French Film Festival, Morning Light, White Spaces 

Freeze Frame


The Alliance Française of Charleston presents a French Film Festival at the MUSC Institute of Psychiatry Auditorium at 67 President St. Admission is $1. Opening at 5:30 p.m. on Nov. 7, Le Vol du Ballon Rouge (Flight of the Red Balloon) centers on a mysterious red balloon that tracks a lonely seven-year-old Simon through the streets of Paris and broadens into an extended meditation on slightly broken Parisian lives. Stars Juliette Binoche. At 8 p.m., La Faute à Fidel (Blame it on Fidel), directed by Julie Gavras, tells the story of nine-year-old Anna, whose parents become political activists and aids to bearded revolutionaries. On Nov. 8 at 5:30 p.m., Daratt (Dry Season) takes place in Chad in 2006. With few words and beautiful photography, it follows Atim, a 16-year-old who is charged by his grandfather to find and exact revenge on the man who killed his father. At 8 p.m., in the comedy Ma Vie en l'Air (My Life in the Air ), Yann Kerbec, an aviation simulator pilot trainer, finds his fear of flying interferes with his private life with potential girlfriend Alice (Marion Cotillard). On Nov. 9 at 2 p.m., Ne le Dis à Personne (Tell No One) is based on Harlen Coben's novel about a pediatrician's wife disappearing while swimming in a lake. The police conclude she was the victim of a serial killer. But was she? All films are in French with English subtitles. Seating is limited. For more, call (843) 235-6447. —John Stoehr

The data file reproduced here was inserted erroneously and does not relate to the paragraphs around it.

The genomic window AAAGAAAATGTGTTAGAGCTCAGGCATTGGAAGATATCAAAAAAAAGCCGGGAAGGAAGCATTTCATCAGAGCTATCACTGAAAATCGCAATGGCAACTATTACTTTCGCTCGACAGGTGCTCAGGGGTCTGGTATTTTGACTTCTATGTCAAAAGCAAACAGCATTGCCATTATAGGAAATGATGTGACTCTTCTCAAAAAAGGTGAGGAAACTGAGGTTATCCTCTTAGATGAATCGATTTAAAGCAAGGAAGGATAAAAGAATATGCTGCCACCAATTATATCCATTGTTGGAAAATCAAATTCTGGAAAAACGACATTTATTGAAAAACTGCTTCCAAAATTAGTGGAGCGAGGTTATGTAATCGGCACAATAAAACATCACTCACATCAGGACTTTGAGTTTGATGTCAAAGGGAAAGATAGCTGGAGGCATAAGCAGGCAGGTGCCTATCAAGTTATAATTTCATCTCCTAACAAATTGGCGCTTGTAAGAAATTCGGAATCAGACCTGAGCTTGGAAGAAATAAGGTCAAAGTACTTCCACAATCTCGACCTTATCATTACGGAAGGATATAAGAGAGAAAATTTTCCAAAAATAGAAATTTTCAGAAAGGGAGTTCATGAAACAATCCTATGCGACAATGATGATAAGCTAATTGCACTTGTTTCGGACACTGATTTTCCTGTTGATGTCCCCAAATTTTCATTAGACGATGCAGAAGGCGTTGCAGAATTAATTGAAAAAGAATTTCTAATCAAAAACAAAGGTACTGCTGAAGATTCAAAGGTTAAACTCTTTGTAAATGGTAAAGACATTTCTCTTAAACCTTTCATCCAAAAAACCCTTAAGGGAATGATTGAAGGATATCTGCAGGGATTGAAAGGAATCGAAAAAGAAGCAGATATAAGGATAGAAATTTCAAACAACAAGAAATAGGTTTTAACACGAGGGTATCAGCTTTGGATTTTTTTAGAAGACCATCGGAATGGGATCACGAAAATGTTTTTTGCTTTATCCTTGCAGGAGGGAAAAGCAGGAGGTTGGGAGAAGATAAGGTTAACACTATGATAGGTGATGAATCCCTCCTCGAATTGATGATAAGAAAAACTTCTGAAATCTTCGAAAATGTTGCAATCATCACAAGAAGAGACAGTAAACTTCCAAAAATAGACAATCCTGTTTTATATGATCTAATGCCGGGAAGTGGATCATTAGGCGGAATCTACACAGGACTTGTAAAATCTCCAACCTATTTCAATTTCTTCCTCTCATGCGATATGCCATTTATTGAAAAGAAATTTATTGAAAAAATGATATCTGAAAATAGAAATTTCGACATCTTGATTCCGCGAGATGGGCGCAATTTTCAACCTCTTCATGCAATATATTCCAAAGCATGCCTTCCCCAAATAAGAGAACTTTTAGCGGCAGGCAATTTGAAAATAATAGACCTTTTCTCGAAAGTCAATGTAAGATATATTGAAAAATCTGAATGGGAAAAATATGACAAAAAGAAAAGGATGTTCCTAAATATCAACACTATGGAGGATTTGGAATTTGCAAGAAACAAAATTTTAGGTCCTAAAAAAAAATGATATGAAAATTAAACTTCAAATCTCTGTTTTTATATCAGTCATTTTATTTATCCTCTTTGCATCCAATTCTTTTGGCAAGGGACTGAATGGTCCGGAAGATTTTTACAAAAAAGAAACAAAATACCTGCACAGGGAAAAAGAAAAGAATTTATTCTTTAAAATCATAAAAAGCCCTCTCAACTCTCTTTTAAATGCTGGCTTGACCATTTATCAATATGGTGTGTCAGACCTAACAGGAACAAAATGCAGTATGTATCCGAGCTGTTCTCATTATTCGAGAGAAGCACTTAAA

Charleston Community Sailing presents the screening of Morning Light on Nov. 7 at 6:30 p.m. Admission is $15-$25. Location is the Palmetto Grande in Mt. Pleasant. Morning Light is a documentary that tells the story of 15 young sailors on six months of training aiming to win the title against seasoned professional sailors. Benefits CCS programs. For more, call (843) 607-4890, or go to —JS


The Associated press reported that Bill Gates is pushing a new bill to the Federal Communications Commission that addresses unused wireless airwaves called "white spaces." Microsoft and Google want the airwaves, because they will help support their wireless devices. Opposition for the bill comes from musicians and entertainers who believe occupied airwaves will interfere with live performances that use wireless mics. Dolly Parton has led the attack in a letter asking the commission to reconsider the bill. —Mark Glenn


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